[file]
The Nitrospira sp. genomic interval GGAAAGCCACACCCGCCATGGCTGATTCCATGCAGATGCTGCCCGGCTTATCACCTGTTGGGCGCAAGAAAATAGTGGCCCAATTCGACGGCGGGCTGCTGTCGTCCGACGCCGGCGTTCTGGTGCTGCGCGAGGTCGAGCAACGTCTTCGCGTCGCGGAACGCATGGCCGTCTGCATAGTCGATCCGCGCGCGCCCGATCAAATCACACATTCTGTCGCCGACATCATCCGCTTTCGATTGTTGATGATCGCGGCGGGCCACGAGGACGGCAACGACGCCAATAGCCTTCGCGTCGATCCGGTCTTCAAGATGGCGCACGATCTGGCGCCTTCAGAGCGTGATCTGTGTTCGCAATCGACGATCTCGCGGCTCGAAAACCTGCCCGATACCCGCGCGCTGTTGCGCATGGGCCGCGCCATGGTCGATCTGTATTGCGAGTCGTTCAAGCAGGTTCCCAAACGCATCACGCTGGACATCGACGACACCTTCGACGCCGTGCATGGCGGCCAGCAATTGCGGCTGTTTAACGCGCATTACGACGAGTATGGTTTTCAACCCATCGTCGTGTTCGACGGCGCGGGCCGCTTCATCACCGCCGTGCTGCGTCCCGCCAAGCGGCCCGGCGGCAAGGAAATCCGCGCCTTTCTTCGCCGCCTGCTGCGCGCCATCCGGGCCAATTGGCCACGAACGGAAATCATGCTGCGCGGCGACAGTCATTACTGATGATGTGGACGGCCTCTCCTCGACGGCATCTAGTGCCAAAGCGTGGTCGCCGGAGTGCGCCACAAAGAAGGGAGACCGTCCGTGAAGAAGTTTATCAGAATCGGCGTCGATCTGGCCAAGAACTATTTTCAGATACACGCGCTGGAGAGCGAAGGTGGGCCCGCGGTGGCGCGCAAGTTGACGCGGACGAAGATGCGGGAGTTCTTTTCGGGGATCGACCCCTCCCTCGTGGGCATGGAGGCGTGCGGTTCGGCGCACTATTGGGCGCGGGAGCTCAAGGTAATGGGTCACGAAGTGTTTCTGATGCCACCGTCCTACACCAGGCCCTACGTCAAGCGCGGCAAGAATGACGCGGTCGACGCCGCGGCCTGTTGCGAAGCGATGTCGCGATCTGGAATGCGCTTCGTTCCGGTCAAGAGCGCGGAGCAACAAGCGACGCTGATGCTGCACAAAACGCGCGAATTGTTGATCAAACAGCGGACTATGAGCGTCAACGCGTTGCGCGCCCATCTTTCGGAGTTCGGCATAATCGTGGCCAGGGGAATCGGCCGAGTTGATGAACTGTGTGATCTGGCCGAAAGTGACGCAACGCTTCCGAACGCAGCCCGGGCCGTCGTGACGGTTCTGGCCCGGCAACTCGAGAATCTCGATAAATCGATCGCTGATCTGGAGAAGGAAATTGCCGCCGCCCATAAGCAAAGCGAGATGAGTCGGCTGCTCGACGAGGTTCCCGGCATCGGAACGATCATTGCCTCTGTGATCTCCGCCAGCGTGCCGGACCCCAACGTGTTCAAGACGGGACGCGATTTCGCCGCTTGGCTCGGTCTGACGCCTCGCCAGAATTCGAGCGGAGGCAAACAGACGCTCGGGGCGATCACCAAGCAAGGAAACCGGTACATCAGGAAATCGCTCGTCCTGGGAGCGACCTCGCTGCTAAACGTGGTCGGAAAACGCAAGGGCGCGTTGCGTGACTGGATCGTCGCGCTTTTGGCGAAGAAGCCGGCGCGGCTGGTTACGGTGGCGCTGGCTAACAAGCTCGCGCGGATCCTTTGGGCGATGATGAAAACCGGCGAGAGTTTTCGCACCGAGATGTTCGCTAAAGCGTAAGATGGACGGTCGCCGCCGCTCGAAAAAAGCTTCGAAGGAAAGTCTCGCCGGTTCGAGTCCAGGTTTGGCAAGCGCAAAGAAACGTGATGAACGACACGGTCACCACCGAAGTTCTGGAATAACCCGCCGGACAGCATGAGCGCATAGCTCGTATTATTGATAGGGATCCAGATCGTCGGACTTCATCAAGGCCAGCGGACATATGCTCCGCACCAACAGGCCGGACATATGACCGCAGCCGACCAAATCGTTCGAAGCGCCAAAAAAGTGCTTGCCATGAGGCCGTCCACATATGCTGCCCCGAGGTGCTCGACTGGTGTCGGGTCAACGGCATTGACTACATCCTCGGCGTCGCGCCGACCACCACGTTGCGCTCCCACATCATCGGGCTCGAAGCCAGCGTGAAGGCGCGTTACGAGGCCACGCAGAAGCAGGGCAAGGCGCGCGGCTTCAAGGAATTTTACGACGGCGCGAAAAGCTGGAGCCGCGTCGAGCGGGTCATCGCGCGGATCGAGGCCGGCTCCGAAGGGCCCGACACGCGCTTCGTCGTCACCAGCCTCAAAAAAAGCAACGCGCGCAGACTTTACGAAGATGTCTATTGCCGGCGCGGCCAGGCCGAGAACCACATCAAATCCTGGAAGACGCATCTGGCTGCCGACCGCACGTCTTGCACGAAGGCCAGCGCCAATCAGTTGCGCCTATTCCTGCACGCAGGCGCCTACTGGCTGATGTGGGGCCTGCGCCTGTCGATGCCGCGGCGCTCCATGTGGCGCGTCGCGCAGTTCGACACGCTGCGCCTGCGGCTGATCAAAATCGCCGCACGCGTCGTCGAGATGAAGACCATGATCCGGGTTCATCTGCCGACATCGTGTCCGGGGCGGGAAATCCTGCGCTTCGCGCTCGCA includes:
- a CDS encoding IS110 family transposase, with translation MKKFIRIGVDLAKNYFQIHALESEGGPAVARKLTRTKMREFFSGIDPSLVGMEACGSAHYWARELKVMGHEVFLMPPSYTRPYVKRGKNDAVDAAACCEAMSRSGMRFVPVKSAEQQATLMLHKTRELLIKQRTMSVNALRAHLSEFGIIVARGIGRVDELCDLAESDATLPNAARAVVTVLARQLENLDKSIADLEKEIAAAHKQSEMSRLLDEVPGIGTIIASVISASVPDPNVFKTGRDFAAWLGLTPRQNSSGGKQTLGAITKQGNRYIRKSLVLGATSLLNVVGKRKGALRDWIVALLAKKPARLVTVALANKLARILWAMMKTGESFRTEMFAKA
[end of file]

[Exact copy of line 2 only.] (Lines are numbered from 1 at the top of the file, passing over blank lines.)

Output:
- a CDS encoding IS110 family transposase, with translation MKKFIRIGVDLAKNYFQIHALESEGGPAVARKLTRTKMREFFSGIDPSLVGMEACGSAHYWARELKVMGHEVFLMPPSYTRPYVKRGKNDAVDAAACCEAMSRSGMRFVPVKSAEQQATLMLHKTRELLIKQRTMSVNALRAHLSEFGIIVARGIGRVDELCDLAESDATLPNAARAVVTVLARQLENLDKSIADLEKEIAAAHKQSEMSRLLDEVPGIGTIIASVISASVPDPNVFKTGRDFAAWLGLTPRQNSSGGKQTLGAITKQGNRYIRKSLVLGATSLLNVVGKRKGALRDWIVALLAKKPARLVTVALANKLARILWAMMKTGESFRTEMFAKA